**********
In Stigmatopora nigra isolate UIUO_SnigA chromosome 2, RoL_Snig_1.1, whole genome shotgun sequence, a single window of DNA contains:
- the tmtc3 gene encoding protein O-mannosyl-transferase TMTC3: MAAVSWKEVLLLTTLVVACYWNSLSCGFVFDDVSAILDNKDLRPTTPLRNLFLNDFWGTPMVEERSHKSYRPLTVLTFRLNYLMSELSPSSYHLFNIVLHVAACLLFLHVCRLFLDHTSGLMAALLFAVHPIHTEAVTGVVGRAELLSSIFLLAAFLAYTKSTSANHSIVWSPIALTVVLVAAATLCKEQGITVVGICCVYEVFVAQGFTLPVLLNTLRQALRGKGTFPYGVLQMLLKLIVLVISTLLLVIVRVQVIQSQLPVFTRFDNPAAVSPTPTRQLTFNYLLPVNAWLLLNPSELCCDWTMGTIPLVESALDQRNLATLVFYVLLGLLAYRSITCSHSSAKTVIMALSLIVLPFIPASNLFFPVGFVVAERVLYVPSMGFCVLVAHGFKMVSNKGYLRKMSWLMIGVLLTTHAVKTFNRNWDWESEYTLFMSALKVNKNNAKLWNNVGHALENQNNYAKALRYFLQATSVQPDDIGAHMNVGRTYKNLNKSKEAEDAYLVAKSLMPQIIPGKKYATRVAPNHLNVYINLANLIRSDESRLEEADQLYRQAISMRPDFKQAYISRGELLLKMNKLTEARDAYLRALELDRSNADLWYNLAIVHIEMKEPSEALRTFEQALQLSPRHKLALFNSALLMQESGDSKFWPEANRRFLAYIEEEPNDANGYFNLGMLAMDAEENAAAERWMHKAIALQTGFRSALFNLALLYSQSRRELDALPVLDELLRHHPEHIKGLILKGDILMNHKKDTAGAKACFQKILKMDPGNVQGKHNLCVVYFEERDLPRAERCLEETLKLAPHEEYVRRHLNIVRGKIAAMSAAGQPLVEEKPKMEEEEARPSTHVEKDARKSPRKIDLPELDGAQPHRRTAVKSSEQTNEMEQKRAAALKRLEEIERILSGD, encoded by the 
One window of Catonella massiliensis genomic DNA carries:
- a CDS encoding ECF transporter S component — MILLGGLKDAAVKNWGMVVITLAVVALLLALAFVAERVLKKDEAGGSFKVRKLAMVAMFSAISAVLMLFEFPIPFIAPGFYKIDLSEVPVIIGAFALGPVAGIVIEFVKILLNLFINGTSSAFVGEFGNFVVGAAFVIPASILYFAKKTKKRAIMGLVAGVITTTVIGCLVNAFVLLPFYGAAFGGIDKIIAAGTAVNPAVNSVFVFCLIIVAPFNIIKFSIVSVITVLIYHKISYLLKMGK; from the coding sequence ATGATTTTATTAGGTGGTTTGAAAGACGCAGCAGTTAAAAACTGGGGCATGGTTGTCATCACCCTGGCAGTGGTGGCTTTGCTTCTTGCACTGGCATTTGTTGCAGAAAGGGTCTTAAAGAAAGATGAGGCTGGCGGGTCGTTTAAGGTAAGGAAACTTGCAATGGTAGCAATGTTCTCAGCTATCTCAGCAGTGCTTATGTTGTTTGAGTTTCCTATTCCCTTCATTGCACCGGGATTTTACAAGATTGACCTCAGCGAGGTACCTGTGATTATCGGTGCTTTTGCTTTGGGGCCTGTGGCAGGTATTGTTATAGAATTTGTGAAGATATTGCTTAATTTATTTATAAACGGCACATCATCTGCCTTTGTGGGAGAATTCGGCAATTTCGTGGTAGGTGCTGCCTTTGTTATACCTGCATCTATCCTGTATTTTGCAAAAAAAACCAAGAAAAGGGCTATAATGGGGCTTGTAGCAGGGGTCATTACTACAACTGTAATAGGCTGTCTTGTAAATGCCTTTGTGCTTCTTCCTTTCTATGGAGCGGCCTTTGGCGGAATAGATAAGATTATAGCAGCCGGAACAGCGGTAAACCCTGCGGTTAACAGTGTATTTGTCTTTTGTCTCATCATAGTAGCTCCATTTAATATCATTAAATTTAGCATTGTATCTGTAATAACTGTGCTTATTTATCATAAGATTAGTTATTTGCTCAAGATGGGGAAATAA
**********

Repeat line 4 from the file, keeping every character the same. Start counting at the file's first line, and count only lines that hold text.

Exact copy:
- a CDS encoding ECF transporter S component — MILLGGLKDAAVKNWGMVVITLAVVALLLALAFVAERVLKKDEAGGSFKVRKLAMVAMFSAISAVLMLFEFPIPFIAPGFYKIDLSEVPVIIGAFALGPVAGIVIEFVKILLNLFINGTSSAFVGEFGNFVVGAAFVIPASILYFAKKTKKRAIMGLVAGVITTTVIGCLVNAFVLLPFYGAAFGGIDKIIAAGTAVNPAVNSVFVFCLIIVAPFNIIKFSIVSVITVLIYHKISYLLKMGK; from the coding sequence ATGATTTTATTAGGTGGTTTGAAAGACGCAGCAGTTAAAAACTGGGGCATGGTTGTCATCACCCTGGCAGTGGTGGCTTTGCTTCTTGCACTGGCATTTGTTGCAGAAAGGGTCTTAAAGAAAGATGAGGCTGGCGGGTCGTTTAAGGTAAGGAAACTTGCAATGGTAGCAATGTTCTCAGCTATCTCAGCAGTGCTTATGTTGTTTGAGTTTCCTATTCCCTTCATTGCACCGGGATTTTACAAGATTGACCTCAGCGAGGTACCTGTGATTATCGGTGCTTTTGCTTTGGGGCCTGTGGCAGGTATTGTTATAGAATTTGTGAAGATATTGCTTAATTTATTTATAAACGGCACATCATCTGCCTTTGTGGGAGAATTCGGCAATTTCGTGGTAGGTGCTGCCTTTGTTATACCTGCATCTATCCTGTATTTTGCAAAAAAAACCAAGAAAAGGGCTATAATGGGGCTTGTAGCAGGGGTCATTACTACAACTGTAATAGGCTGTCTTGTAAATGCCTTTGTGCTTCTTCCTTTCTATGGAGCGGCCTTTGGCGGAATAGATAAGATTATAGCAGCCGGAACAGCGGTAAACCCTGCGGTTAACAGTGTATTTGTCTTTTGTCTCATCATAGTAGCTCCATTTAATATCATTAAATTTAGCATTGTATCTGTAATAACTGTGCTTATTTATCATAAGATTAGTTATTTGCTCAAGATGGGGAAATAA